Nawada residents see govt.’s failure to contain violence

Pinterest LinkedIn Tumblr

nawadaNawada (Bihar), August 13;Armed security forces have fanned themselves out in the entire town of Nawada. Yet, safety is the last thing to be found. An indefinite curfew and continuing tension even after five days of a communal clash have put people’s patience and survival to test. Many see the curfew as the State’s failure to contain the violence that rocked the already volatile town on Monday.

“The government has imposed this curfew to hide its failure in controlling the festering situation. The matter was settled on day one itself. But the police and the administration with its inability to act against the perpetrators has stoked the situation further,” Rashiduddin, a resident of the Darji Tola (Tailors’ Quarters) told The Hindu.

A petty fight that began at a roadside dhaba last Saturday, escalated into a violent communal confrontation between two communities. Large scale arson, vandalism, firing and local skirmishes marked the incident as rumours of people from the two communities getting killed began to get circulated.

A 24-year-old youth Mohammad Iqbal was killed in the crossfire on Monday, while a teen Kundan Rajak died in the police firing on Saturday.

“The police watched as perpetrators set fire to shops and ransacked them. Most of the damage has been done to shops in the main Vijay Bazar area. You have the office of the superintendent of police and district magistrate in the bazaar. How did so much vandalism take place in such a key area where there was already a lot of police deployment?” asked Mohammad Ashraf, a tailor.

Mohammad Sharfuddin’s cotton emporium was ransacked on the hospital road, another key location in the town. Residents of Darji Tola said the marauding mob raised slogans supporting Narendra Modi and decrying Nitish Kumar.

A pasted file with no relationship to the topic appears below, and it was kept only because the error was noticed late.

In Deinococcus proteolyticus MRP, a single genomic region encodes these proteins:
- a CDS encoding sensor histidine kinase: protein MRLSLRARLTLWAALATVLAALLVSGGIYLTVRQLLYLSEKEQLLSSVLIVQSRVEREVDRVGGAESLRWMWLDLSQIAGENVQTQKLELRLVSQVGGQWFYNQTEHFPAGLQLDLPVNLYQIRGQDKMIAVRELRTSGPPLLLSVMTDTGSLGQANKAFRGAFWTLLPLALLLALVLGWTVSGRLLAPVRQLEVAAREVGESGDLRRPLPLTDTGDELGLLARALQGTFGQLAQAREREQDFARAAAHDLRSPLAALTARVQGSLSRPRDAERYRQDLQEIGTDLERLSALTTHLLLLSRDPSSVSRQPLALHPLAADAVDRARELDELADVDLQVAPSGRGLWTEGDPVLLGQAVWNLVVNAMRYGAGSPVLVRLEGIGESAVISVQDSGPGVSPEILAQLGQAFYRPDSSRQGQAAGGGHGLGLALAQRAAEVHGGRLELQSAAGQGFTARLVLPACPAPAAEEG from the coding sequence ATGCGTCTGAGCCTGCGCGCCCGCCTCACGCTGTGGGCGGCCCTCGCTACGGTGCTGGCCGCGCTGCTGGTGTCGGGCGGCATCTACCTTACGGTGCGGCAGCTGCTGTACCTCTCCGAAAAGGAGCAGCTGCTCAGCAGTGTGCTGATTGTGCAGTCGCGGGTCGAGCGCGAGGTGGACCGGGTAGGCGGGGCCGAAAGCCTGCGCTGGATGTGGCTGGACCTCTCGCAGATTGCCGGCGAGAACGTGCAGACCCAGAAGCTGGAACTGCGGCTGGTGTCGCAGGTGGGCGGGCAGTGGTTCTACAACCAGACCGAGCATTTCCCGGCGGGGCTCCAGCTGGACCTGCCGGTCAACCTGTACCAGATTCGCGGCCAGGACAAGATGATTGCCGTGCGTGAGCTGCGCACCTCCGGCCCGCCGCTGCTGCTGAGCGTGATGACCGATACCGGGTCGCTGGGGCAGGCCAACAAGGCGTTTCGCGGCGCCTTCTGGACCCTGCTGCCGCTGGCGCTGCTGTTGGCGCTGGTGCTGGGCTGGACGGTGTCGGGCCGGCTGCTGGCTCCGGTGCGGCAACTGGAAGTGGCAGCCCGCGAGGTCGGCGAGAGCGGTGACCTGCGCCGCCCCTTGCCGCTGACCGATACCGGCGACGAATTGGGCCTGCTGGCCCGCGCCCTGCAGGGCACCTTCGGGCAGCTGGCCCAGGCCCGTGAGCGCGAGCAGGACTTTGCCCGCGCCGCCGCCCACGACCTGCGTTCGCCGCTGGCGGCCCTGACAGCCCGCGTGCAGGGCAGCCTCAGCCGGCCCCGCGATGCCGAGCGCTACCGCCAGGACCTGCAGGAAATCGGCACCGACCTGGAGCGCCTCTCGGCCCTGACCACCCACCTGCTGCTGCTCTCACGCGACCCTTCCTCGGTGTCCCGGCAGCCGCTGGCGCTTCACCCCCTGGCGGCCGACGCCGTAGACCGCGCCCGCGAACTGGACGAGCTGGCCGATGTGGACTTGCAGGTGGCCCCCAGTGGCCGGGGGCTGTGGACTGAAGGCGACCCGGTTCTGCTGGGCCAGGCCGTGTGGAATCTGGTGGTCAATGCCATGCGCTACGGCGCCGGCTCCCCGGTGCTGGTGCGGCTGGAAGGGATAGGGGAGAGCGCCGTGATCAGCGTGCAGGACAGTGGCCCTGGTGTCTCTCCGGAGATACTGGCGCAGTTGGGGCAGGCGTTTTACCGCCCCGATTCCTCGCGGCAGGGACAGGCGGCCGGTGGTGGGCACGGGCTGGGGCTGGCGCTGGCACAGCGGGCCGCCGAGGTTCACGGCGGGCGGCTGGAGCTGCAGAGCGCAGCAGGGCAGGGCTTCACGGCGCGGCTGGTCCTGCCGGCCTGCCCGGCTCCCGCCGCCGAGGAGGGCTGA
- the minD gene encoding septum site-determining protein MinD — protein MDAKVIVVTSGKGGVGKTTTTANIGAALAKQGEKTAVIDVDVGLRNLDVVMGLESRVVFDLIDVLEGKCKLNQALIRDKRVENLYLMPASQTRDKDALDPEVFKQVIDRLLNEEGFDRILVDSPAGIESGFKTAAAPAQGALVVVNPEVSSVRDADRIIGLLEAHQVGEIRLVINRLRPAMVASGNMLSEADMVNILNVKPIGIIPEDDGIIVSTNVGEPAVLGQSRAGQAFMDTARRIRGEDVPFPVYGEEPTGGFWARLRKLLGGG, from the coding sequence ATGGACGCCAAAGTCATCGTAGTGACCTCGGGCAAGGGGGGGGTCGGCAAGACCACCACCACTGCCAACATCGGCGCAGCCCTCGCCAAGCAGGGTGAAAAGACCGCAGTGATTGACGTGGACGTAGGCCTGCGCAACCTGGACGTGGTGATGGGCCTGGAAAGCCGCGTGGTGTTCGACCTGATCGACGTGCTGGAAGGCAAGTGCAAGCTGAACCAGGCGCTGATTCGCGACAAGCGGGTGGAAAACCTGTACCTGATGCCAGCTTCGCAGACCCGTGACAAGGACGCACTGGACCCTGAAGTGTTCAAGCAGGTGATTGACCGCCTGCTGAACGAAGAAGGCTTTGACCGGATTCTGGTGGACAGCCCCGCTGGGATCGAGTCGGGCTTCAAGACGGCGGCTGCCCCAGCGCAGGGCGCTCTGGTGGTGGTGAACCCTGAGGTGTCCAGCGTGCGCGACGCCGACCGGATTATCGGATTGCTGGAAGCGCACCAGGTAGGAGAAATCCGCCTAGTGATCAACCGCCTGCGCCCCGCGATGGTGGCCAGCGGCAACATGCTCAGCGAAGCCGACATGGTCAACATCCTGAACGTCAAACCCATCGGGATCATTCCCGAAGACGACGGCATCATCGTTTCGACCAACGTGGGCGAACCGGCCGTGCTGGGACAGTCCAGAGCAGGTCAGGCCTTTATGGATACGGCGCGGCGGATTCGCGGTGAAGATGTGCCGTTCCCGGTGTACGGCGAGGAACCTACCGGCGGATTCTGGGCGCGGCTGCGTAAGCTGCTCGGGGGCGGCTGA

Many questioned the nature of the communal clash in which one particular community was seemingly targeted.

“All the shops near the collectorate were of the minority community. So where was the administration? Even Iqbals’ murder took place in the presence of the police. The property of the other community that is in this area is safe,” said Mohammad Rizvi, a masjid secretary in Par Nawada area.

According to the administration, the fight at the dhaba started when a group of youth demanded non-vegetarian fare. The owner declined citing religious reasons resulting in a clash.

The dhaba owner Pankaj Yadav alias Duldul told The Hindu, that five boys had come to his dhaba on Saturday night. “This is the month of Shravan and there was a death in my family. So I was not serving non-vegetarian food. The group started abusing us. They also asked us for Rs. 5,000. We made them beat a retreat. Perhaps smarting under the insult a mob returned the next morning to attack us. My eatery and nearby flat were vandalised and ransacked,” he said.

A reported attack on a group of kanwarias (pilgrims) also added fuel to the fire.

In Par Nawada area, at a stone’s throw away from the Bundelkhand police station, where a pitched fight took place on Monday, and residents debunked the official extortion story. They alleged that the group of boys was with a woman and a tiff over a personal matter was given a communal colour.